The answer is "Yes" and "No."
Back in the 1940s and 1950s there was hard radiation from the TV picture tube. It was a contributing factor to the development of cataracts among other things. Radiation (including light) drops off at the inverse square law. Every time you double the distance, you have one forth the radiation. Therefore moving back from the TV was a very good thing to do.
However, for a lot of years that factor has been eliminated by the materials in the picture tube glass. The frontal radiation has dropped to zero for all practical purposes. So, as far as radiation is concerned, it does not matter where you sit in front of the TV set.
All young children sit close to the TV. I don't know why, but they do. It would be nice to have a few bucks for every time a parent has asked me if their child has bad eyes because they sit so close. Or if sitting close is going to cause bad eyes. Gee, I could have a new fancy Delta TS or a SawStop with that kind of dinero.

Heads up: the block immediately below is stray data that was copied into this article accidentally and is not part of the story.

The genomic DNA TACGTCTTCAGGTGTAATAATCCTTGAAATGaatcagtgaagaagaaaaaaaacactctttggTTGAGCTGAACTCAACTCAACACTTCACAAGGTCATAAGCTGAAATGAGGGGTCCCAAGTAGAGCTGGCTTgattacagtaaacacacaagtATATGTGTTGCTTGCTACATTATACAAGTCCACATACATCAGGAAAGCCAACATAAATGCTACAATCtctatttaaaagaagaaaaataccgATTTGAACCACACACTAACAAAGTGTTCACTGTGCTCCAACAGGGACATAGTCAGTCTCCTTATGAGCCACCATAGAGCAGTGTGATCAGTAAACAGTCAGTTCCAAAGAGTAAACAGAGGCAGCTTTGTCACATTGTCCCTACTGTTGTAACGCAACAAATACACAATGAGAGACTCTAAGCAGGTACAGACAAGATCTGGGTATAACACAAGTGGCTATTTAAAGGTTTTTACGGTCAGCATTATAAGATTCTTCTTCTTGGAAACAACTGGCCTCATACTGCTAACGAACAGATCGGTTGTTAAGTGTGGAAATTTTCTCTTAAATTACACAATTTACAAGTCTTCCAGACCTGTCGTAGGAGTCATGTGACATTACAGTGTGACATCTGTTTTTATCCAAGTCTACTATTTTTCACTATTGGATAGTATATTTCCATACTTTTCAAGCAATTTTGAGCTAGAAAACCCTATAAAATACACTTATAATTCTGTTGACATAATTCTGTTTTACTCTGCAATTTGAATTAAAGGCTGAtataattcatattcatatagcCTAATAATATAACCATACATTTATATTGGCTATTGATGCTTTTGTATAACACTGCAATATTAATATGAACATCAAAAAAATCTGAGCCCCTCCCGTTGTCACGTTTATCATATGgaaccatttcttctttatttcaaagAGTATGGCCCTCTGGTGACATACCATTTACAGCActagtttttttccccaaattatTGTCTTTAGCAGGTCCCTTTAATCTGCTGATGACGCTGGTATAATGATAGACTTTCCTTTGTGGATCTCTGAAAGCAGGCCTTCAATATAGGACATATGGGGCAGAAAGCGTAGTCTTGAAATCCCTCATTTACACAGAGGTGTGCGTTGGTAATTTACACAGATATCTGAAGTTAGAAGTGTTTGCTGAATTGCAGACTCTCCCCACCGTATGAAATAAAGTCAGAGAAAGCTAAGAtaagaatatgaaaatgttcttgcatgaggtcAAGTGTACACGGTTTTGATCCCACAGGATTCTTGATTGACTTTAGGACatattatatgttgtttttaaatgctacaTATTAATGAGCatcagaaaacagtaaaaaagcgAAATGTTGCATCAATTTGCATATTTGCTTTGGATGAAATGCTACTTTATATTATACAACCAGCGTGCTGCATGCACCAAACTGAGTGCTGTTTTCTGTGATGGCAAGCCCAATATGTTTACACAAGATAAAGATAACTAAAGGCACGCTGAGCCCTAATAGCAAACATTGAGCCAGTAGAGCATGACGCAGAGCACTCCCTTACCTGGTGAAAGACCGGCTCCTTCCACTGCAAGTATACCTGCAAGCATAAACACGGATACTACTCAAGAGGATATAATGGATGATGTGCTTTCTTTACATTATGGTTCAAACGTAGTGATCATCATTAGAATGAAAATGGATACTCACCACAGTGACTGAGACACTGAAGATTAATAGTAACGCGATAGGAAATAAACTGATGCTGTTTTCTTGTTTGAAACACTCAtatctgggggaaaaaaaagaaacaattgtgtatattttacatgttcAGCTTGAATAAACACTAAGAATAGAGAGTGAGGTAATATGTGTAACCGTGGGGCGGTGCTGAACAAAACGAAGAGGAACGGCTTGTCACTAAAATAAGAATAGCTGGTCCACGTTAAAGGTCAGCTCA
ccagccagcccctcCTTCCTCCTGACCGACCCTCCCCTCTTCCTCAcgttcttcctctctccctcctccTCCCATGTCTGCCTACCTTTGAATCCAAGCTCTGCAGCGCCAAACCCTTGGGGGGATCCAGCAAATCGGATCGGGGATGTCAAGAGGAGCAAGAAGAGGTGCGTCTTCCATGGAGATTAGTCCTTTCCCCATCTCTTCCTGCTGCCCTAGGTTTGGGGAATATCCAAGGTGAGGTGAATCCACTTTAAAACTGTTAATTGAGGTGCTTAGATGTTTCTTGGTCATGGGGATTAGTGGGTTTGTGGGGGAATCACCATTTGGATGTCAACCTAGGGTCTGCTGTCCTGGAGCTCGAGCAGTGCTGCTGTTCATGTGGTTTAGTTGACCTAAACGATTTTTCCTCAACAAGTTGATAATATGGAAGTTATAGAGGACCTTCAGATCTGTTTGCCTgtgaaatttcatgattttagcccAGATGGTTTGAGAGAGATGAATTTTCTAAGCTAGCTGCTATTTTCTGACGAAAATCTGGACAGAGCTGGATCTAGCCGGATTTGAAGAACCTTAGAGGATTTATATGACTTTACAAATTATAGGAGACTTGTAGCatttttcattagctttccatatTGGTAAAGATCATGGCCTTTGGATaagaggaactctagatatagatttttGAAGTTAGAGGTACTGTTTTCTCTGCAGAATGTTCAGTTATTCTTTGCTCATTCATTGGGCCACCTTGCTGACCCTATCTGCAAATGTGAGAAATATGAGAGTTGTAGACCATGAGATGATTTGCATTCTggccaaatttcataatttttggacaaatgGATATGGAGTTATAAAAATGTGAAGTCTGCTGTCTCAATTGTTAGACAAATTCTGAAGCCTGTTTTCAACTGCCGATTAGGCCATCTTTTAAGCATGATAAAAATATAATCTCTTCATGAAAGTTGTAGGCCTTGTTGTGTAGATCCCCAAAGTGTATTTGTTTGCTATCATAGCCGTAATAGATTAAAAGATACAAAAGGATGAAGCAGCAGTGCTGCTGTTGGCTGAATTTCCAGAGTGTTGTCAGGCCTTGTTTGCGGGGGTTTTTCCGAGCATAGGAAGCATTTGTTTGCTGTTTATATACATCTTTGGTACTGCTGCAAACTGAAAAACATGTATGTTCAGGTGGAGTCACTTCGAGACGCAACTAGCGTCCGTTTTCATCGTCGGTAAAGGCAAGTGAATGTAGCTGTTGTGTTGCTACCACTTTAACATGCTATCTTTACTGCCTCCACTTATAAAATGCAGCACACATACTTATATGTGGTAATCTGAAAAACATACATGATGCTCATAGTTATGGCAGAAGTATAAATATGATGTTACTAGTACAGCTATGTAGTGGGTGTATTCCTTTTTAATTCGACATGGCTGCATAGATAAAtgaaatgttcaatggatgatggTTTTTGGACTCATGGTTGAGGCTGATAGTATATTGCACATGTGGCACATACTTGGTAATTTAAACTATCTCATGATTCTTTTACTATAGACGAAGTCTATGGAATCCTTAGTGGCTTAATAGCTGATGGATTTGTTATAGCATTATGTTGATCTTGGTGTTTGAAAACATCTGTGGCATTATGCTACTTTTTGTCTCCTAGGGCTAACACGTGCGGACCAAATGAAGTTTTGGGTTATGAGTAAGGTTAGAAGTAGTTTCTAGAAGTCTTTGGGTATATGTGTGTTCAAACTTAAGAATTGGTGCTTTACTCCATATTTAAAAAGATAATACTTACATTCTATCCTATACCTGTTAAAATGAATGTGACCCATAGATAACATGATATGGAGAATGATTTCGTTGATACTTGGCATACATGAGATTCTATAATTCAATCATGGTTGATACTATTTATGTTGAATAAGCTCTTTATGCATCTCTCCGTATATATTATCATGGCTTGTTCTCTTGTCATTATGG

If you have any further questions, do not hesitate to ask.
You notice that I said that illumination drops off on the inverse square law. That means you have one forth the amount of light if you are eight feet from the light bulb than you would have at four feet. This is the reason supplemental illumination is a very good thing. That lamp hanging on your BS or DP is there for a very good reason.
As long as I am talking about luminaires and lamps, let me take another minute of your time. Tubular lamps, like 4 ft or 8 ft fluorescents, are a good source of shop illumination. A tube lamp pretty much does not cast a shadow to be a problem when you use spinny things or pointy things. Then when you add supplemental lighting to your task to kick up the candle power you see even better.
First of all you have to be smarter than the machine.